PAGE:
When planning to send out a volunteer feedback survey, consider these ideal times to ensure that your nonprofit will receive the most responses possible.

Onboarding 👋

The best time to gather information about volunteers, their skills, and their interests is during their onboarding experience with your nonprofit. This is also an excellent time to learn what inspired your volunteers to sign up with your organization, a valuable bit of information that can help you monitor their satisfaction later in their work for your nonprofit.

After an event 📅

Volunteers will have their most informed insights and opinions about your scheduled event immediately after they have completed their work there. Tap into those experiences right after the event ends so you can ensure that you will receive the most relevant and informed responses from your volunteers.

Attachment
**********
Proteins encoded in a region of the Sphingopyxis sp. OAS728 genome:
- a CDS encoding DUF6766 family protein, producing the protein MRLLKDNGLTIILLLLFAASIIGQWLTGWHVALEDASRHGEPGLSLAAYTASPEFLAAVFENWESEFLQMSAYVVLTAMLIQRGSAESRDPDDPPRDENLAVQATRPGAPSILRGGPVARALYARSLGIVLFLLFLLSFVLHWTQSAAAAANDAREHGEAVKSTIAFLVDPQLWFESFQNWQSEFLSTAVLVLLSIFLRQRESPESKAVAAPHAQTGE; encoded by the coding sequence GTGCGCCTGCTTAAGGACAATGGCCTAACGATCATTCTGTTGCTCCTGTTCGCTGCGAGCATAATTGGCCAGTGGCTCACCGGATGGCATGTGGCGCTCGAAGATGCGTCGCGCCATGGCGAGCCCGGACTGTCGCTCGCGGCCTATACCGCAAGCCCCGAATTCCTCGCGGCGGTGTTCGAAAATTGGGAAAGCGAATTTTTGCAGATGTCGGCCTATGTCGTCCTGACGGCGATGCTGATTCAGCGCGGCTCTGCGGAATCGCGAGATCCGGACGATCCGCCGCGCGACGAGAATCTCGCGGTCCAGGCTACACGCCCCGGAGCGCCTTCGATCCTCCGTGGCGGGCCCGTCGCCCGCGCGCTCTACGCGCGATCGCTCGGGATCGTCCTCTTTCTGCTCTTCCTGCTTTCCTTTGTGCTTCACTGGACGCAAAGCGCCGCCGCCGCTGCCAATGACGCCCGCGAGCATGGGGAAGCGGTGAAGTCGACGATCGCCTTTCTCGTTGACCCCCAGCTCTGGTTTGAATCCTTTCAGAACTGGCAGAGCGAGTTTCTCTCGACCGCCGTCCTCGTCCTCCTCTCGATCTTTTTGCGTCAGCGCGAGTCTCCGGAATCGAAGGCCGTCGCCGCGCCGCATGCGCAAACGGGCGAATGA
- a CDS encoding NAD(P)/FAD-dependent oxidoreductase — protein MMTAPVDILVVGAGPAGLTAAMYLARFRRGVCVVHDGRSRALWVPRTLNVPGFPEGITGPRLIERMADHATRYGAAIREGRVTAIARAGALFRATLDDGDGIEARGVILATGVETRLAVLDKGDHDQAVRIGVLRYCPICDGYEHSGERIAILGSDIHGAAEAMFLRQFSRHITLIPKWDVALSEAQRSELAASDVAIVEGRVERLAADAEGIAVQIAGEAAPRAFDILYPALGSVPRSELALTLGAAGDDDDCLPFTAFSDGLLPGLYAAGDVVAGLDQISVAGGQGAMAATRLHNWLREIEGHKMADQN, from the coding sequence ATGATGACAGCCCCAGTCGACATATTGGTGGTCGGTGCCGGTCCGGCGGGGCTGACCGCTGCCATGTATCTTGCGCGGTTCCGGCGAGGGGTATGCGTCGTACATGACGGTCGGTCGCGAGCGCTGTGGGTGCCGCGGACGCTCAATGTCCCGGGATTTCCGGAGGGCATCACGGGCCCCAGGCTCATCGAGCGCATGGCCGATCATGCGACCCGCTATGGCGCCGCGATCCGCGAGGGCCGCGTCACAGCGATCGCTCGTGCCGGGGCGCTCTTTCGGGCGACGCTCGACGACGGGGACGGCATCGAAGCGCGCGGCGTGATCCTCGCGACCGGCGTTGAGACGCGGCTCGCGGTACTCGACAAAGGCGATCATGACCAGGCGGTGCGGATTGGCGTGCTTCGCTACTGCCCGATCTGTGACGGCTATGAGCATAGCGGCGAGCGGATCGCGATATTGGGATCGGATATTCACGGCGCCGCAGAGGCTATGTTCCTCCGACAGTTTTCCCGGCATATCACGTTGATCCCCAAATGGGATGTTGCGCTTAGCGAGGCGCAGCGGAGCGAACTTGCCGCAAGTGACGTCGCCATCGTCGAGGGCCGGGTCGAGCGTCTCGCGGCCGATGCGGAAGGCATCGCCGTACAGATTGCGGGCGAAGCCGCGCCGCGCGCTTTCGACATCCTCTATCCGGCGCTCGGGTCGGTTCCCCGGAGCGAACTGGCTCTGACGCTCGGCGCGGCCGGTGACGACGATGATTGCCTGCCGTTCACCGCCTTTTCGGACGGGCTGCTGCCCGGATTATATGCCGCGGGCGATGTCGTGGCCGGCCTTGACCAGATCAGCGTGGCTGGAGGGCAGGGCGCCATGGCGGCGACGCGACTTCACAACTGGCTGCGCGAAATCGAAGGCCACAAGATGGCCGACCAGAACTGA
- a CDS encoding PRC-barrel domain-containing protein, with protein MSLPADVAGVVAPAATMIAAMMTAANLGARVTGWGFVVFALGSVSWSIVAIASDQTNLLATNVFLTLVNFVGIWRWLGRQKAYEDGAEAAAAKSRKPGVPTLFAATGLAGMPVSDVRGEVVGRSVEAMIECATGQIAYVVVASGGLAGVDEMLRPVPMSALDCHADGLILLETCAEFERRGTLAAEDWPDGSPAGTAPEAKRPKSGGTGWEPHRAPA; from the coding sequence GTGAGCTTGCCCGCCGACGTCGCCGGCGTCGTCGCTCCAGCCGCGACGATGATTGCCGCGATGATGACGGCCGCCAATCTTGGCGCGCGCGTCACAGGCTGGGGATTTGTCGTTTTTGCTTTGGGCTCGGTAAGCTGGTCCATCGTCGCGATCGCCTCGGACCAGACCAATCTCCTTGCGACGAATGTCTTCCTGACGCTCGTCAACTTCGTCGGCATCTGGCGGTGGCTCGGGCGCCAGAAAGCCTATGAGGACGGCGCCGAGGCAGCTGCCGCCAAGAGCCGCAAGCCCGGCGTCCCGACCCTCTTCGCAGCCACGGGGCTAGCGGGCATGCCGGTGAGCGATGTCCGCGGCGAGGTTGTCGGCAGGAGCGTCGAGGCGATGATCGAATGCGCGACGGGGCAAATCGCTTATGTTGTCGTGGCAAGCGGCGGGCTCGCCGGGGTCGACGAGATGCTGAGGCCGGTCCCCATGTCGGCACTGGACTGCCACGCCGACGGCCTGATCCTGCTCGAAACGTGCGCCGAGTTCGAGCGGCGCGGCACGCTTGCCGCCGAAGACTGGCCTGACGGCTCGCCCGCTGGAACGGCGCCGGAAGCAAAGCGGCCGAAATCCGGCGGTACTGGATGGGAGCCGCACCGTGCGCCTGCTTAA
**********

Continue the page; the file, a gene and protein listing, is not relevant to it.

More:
Annually ⏰ 

It’s good practice to routinely check in with your volunteers yearly to gauge their satisfaction and to identify potential problems that should be resolved in your volunteer program. This offers your nonprofit an opportunity to craft an action plan based on your volunteers’ responses for the coming year. 

The timing of your volunteer feedback survey will rely heavily on the purpose of the survey. For example, information that could be useful to your volunteer recruitment plan is best obtained early in your volunteers’ work with you, likely during onboarding. 

If your nonprofit is seeking insights into volunteers’ satisfaction with a scheduled event, a post-event survey immediately following it works best.